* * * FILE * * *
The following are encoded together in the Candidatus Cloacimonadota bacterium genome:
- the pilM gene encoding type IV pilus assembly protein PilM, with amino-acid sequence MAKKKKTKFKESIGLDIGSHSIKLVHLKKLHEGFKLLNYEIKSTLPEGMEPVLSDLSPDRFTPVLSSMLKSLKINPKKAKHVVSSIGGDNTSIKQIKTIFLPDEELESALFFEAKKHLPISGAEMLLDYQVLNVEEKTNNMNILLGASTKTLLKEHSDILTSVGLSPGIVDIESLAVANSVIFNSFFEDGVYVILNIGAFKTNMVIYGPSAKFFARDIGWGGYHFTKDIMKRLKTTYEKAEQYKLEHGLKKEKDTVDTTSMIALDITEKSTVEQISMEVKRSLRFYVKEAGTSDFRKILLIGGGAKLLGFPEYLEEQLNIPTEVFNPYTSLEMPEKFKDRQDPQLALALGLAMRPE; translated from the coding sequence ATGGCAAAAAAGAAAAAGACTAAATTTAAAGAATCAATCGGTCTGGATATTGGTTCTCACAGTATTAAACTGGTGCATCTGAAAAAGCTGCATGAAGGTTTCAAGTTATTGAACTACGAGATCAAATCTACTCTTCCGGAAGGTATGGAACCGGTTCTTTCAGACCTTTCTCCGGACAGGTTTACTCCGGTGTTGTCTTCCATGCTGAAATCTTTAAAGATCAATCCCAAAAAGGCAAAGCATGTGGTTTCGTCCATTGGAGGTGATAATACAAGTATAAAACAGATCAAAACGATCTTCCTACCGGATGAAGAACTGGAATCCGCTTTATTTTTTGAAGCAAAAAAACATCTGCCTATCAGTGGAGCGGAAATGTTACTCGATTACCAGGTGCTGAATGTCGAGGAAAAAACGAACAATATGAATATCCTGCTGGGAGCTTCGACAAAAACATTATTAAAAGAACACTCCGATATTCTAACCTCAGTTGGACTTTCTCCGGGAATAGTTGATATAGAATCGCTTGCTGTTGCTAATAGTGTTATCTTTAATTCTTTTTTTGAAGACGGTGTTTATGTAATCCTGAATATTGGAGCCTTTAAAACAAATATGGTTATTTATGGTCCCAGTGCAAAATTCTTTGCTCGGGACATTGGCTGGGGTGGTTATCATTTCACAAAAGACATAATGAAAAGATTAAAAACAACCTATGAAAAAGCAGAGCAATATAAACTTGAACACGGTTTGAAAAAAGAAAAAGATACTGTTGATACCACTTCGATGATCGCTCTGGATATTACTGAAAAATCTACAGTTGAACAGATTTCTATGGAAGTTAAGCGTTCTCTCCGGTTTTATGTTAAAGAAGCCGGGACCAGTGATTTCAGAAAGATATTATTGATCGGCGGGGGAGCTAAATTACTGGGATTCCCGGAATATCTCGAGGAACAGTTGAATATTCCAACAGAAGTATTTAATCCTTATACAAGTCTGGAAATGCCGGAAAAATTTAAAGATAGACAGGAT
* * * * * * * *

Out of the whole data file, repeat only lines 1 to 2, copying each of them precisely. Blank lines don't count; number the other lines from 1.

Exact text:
The following are encoded together in the Candidatus Cloacimonadota bacterium genome:
- the pilM gene encoding type IV pilus assembly protein PilM, with amino-acid sequence MAKKKKTKFKESIGLDIGSHSIKLVHLKKLHEGFKLLNYEIKSTLPEGMEPVLSDLSPDRFTPVLSSMLKSLKINPKKAKHVVSSIGGDNTSIKQIKTIFLPDEELESALFFEAKKHLPISGAEMLLDYQVLNVEEKTNNMNILLGASTKTLLKEHSDILTSVGLSPGIVDIESLAVANSVIFNSFFEDGVYVILNIGAFKTNMVIYGPSAKFFARDIGWGGYHFTKDIMKRLKTTYEKAEQYKLEHGLKKEKDTVDTTSMIALDITEKSTVEQISMEVKRSLRFYVKEAGTSDFRKILLIGGGAKLLGFPEYLEEQLNIPTEVFNPYTSLEMPEKFKDRQDPQLALALGLAMRPE; translated from the coding sequence ATGGCAAAAAAGAAAAAGACTAAATTTAAAGAATCAATCGGTCTGGATATTGGTTCTCACAGTATTAAACTGGTGCATCTGAAAAAGCTGCATGAAGGTTTCAAGTTATTGAACTACGAGATCAAATCTACTCTTCCGGAAGGTATGGAACCGGTTCTTTCAGACCTTTCTCCGGACAGGTTTACTCCGGTGTTGTCTTCCATGCTGAAATCTTTAAAGATCAATCCCAAAAAGGCAAAGCATGTGGTTTCGTCCATTGGAGGTGATAATACAAGTATAAAACAGATCAAAACGATCTTCCTACCGGATGAAGAACTGGAATCCGCTTTATTTTTTGAAGCAAAAAAACATCTGCCTATCAGTGGAGCGGAAATGTTACTCGATTACCAGGTGCTGAATGTCGAGGAAAAAACGAACAATATGAATATCCTGCTGGGAGCTTCGACAAAAACATTATTAAAAGAACACTCCGATATTCTAACCTCAGTTGGACTTTCTCCGGGAATAGTTGATATAGAATCGCTTGCTGTTGCTAATAGTGTTATCTTTAATTCTTTTTTTGAAGACGGTGTTTATGTAATCCTGAATATTGGAGCCTTTAAAACAAATATGGTTATTTATGGTCCCAGTGCAAAATTCTTTGCTCGGGACATTGGCTGGGGTGGTTATCATTTCACAAAAGACATAATGAAAAGATTAAAAACAACCTATGAAAAAGCAGAGCAATATAAACTTGAACACGGTTTGAAAAAAGAAAAAGATACTGTTGATACCACTTCGATGATCGCTCTGGATATTACTGAAAAATCTACAGTTGAACAGATTTCTATGGAAGTTAAGCGTTCTCTCCGGTTTTATGTTAAAGAAGCCGGGACCAGTGATTTCAGAAAGATATTATTGATCGGCGGGGGAGCTAAATTACTGGGATTCCCGGAATATCTCGAGGAACAGTTGAATATTCCAACAGAAGTATTTAATCCTTATACAAGTCTGGAAATGCCGGAAAAATTTAAAGATAGACAGGAT